The defense, meanwhile, effectively shut down Wyoming star running back Brian Hill: 49 yards on 17 carries.
As much as anything, though, the Wyoming victory creates momentum the Lobos can take into Saturday’s intrastate showdown against New Mexico State — a game against another winless (0-3) team that UNM can’t afford to lose.
“Make no mistake,” Davie said. “This is the biggest game of the year when all the dust settles.”
Next game: vs. New Mexico State, 6 p.m. MT Saturday (Root Sports)
Notable: Sophomore Lamar Jordan is free and clear as UNM’s full-time starting quarterback after his performance at Wyoming, Davie said on Monday. Jordan has started all four games but shared playing time with junior Austin Apodaca against Mississippi Valley State, Tulsa and Arizona State. Jordan rushed for 147 yards and a touchdown and passed for 107 and another TD in Laramie. ... Senior wide receiver Carlos Wiggins caught a 64-yard touchdown pass from Jordan against Wyoming but has yet to break a big play this season in the return game. He has returned four kickoffs for touchdowns during his career, including one against New Mexico State in 2013. “It’s coming his week,” he said.
— Rick Wright, Albuquerque Journal
Kent Myers is now driving the bus.
With senior quarterback Chuckie Keeton sidelined 4-6 weeks because of a sprained knee, Myers will start Utah State’s Mountain West Conference opener against Colorado State on Saturday.
Myers, a sophomore from Rowlett, Texas, is familiar with the spotlight.
After injuries knocked out the three quarterbacks in front of him last season — Keeton, Craig Harrison and Darell Garretson — Myers stepped in and performed well. He guided the Aggies to a 5-1 record in his six starts, including a 21-6 win over UTEP in the New Mexico Bowl.
According to coach Matt Wells, his players have put the emotionally jarring news of Keeton’s latest injury behind them.
“Those kids are all on the same page,” he said. “They understand the unfortunate part — [injuries] are part of the game. We wrap our arms around Chuckie. Everybody is sensitive to that injury and, at the same time, we all have to move on. And here we go.”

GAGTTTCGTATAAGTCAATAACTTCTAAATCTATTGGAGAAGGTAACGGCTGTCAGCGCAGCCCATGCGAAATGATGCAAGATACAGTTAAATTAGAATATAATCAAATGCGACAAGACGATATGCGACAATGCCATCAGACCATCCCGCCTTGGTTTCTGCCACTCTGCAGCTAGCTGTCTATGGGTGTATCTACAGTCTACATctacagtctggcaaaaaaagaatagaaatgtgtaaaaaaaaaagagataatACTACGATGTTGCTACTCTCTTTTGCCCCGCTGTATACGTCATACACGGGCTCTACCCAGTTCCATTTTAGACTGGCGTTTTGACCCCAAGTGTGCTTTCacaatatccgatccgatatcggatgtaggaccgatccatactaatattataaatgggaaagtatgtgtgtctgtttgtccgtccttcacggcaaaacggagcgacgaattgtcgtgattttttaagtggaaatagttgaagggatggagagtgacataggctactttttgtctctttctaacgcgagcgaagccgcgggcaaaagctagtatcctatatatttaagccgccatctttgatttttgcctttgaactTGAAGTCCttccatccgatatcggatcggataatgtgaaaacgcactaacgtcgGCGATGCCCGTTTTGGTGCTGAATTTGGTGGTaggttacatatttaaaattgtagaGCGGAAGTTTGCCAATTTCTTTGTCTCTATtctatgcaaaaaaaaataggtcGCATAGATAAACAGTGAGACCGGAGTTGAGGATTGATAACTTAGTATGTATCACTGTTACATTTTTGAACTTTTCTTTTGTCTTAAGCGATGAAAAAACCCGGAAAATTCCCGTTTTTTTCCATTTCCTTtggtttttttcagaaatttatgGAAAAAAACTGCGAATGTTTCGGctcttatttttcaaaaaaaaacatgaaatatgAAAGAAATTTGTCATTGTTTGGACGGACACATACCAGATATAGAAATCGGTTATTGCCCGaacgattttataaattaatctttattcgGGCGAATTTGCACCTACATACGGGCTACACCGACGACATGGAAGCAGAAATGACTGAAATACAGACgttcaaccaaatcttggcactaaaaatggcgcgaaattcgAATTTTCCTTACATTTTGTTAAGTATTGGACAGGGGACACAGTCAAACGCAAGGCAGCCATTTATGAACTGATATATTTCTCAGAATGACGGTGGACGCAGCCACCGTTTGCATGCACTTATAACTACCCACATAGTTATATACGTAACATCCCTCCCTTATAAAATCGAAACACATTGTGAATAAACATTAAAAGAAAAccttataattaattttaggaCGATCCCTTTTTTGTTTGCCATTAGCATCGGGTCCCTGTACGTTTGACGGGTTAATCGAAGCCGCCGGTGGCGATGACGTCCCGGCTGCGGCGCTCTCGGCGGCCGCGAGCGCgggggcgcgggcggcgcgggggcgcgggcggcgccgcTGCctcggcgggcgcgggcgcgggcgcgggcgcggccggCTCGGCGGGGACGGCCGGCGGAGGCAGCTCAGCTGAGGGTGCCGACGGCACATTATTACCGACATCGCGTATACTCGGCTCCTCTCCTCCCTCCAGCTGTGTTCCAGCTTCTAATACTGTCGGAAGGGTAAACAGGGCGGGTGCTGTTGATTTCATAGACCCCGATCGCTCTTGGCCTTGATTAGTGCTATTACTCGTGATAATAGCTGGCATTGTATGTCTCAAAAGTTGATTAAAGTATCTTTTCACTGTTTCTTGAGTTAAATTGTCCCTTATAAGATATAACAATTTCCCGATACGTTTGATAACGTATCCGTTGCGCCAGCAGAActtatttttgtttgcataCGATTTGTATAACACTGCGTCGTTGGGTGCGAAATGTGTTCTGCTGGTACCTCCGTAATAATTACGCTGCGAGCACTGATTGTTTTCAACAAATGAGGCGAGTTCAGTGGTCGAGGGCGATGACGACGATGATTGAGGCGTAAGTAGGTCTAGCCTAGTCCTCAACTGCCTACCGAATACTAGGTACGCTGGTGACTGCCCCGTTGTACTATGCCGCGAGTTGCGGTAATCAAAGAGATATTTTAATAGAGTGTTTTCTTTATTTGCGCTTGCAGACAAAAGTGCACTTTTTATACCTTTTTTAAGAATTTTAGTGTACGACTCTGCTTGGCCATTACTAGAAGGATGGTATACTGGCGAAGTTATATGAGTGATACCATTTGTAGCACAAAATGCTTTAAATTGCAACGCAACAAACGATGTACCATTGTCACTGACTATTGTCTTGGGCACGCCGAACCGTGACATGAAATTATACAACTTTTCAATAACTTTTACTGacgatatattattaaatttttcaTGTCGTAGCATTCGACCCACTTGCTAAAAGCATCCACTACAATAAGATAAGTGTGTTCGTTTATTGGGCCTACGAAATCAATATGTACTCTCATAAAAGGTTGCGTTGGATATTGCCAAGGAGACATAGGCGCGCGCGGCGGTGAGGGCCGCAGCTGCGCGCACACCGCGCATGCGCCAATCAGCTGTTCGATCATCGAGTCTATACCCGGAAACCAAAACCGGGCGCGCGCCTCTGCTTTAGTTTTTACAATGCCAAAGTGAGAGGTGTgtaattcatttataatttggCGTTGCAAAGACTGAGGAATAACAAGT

If Keeton misses six weeks, he could be available for Utah State’s final two regular-season games against Nevada (Nov. 21) and BYU (Nov. 28).
“He’s doing fine,” Wells said. “He’s going to get rehabbing and see where it goes.”
Senior receiver Devonte Robinson joked the biggest difference between Keeton and Myers is their size.
Keeton stands 6-foot-2 and weighs 210 pounds. Myers is listed as a 6-footer who weighs 196 pounds.
“I’m going to say there isn’t a big difference,” Robinson said. “Height-wise, yeah. A little. But I wouldn’t say there’s much of a difference. Chuckie has more experience than Kent … (but) they are both mobile and they can both throw. So not a big difference.”
Myers has not been made available to the media and won’t be until after the Colorado State game.
Next game: vs. Colorado State, 5 p.m. MT Saturday, ESPN3
Notable: Utah State and Colorado State have played 71 times. It is the third-longest series in Aggies history, trailing only Utah (112) and BYU (84). … All-time, Utah State is 37-37-2 against the Rams. … The Aggies rank last in the country in total offense (292.3), 119th in passing (179 yards) and 121st in rushing (113.3). … Utah State has scored five touchdowns in its first three games. But only three were scored by the offense. The other two came on an 88-yard punt return against Southern Utah and a 97-yard fumble return against Washington. … Colorado State receiver Rashard Higgins caught 10 passes for 187 yards in the Rams’ 16-13 win over Utah State last season. Said Wells: “He’s a tremendous talent. He makes the key catch. He makes the acrobatic catch. He makes the impossible catch. A year ago, I thought we had guys draped all over him and he’s (still) making catches. He’s got our respect. He’s got our players’ respect. He’s a very good player.”
— Steve Luhm, Salt Lake Tribune
The 0-4 Cowboys continue to make changes with their defensive lineup in search of consistency and trying to prevent big plays.
The latest involves the linebackers. Junior Lucas Wacha moves from the weak side to the middle. Sophomore Tim Kamana replaces Wacha as the starter on the weak side. Kamana played the first four games on the strong side. Junior D.J. May, who played running back last season, remains the starter at the strong side.
Wacha leads UW with 36 tackles and 19 solo stops, and had a game-high 13 tackles in Wyoming’s 38-28 home loss to New Mexico last Saturday. He replaces junior Eric Nzeocha at middle linebacker.
Nzeocha, a tight end last season, started the first four games and is third on the team with 23 tackles. Nzeocha will back up Wacha this week, followed by junior Devin McKenna.